Did you know that one of America's favorite songs, "Take Me Out to the Ball Game," was written about a girl? Read more...
Did you know that one of America's favorite songs, "Take Me Out to the Ball Game," was written about a girl? And that in the 1940s girls all across America were crazy for our country's favorite game?
These little known facts inspired Shana Corey to imagine a story about how one determined girl made her way to the big leagues & found a sisterhood of players in pigtails. With the same exuberant spirit that fueled the formation of the All American Girls Professional Baseball League, joyful text & jubilant pictures celebrate these brave girls' love of the game & the league they called their own.
A trip to the ball park
Children's author Shana Corey was inspired to research the All-American Girls Professional Baseball League that was founded during World War II after she saw the movie A League of Their Own. To deliver this tale to young readers, she created a fictitious character named Katie Caseya name borrowed from the original lyrics to the classic song, "Take Me Out to the Ball Game"who is the star of Players in Pigtails, a super new picture book combining a good story with wonderful illustrations and a well-told, exciting little history lesson.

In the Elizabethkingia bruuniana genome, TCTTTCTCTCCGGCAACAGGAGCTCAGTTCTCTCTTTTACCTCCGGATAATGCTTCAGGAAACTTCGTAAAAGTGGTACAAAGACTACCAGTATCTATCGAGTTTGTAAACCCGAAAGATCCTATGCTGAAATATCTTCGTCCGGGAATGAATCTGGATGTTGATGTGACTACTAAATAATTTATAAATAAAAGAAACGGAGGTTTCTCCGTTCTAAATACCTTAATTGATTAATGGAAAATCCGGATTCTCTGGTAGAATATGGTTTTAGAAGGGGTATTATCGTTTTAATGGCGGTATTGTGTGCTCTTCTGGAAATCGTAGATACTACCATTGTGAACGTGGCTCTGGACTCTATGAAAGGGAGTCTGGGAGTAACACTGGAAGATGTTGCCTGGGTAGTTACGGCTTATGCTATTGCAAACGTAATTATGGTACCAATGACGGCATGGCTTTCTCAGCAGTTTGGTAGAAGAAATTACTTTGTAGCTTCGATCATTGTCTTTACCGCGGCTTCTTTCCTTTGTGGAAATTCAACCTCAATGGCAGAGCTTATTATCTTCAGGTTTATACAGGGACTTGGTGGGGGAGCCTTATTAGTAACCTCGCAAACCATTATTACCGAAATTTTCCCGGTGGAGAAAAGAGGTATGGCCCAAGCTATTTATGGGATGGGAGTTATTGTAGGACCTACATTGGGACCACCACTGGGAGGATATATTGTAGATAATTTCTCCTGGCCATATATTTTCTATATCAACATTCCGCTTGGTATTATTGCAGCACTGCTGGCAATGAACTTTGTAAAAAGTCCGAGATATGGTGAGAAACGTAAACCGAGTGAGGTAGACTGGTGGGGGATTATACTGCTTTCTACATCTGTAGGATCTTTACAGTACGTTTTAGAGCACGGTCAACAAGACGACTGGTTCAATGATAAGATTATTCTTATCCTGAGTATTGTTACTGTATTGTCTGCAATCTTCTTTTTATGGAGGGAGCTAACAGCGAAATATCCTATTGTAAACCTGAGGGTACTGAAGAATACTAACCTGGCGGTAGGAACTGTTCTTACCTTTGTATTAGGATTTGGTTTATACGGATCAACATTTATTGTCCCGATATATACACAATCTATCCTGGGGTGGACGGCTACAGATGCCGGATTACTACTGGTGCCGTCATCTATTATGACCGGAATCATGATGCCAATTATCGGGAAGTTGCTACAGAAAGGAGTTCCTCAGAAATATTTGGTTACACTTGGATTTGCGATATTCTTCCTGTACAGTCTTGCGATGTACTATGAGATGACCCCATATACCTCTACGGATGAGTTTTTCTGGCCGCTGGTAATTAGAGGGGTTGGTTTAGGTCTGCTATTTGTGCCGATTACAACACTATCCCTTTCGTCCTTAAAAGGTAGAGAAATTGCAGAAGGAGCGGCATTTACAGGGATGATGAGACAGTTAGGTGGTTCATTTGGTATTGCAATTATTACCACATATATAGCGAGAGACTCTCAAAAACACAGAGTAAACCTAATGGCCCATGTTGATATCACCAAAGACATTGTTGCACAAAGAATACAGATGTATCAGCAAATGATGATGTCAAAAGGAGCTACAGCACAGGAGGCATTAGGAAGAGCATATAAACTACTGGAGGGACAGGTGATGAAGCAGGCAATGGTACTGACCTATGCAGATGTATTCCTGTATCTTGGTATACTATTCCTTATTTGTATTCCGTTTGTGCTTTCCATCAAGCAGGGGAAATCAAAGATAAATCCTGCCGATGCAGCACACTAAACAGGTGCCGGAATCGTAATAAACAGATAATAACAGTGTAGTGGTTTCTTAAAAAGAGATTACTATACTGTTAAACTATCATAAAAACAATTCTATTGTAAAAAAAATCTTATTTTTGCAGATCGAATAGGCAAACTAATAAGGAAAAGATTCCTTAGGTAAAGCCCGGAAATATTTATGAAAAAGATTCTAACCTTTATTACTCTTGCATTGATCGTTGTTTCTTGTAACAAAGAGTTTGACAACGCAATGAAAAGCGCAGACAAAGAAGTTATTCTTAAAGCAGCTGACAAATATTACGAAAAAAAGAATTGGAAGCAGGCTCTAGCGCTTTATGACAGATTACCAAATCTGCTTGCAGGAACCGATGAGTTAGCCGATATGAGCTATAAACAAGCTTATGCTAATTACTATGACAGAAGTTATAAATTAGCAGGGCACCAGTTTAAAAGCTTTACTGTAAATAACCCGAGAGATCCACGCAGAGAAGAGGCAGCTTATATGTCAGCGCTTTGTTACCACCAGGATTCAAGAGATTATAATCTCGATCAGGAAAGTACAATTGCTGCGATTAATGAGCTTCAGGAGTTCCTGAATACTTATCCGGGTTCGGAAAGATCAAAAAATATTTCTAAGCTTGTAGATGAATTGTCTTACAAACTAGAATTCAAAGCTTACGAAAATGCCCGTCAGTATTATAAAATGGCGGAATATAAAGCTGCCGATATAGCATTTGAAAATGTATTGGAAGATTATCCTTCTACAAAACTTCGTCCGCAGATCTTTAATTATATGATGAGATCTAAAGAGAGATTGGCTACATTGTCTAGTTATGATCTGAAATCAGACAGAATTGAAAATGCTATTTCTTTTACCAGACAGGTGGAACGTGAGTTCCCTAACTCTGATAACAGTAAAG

Players in Pigtails offers an unusual heroine: "Katie Casey wasn't good at being a girl . . . at least not the kind of girl everyone thought she should be. Her clothing was crumpled. Her knitting was knotted. Her dancing was a disaster." Of course, the thing that Katie lives for is baseball, and she becomes the hero of the All-American Girls Professional Baseball League, created by Chicago Cubs owner Phillip Wrigley when many male professional players were off fighting in World War II.
Corey tells the story simply, so little readers can understand the details. Older readers will be dismayed by the many prejudices that existed against women athletes during the World War II era. "What good is baseball to a girl?" newspaper headlines read at one point. But the story concludes with a grand-slam home run by Katie, and a cheering crowd "all too busy talking about how good GIRLS were for baseball."
Corey, who also wrote Milly and the Macy's Parade, rounds out the book with an essay about the league and its history. Rebecca Gibbon's watercolor and colored pencil illustrations are lively and fun, presenting historically accurate details while still managing to look modern. We see posters with war references, and the clothing styles of the day are on display. This creative duo has produced a story that will inspire and enlighten both young girls and boys. A winning team, indeed!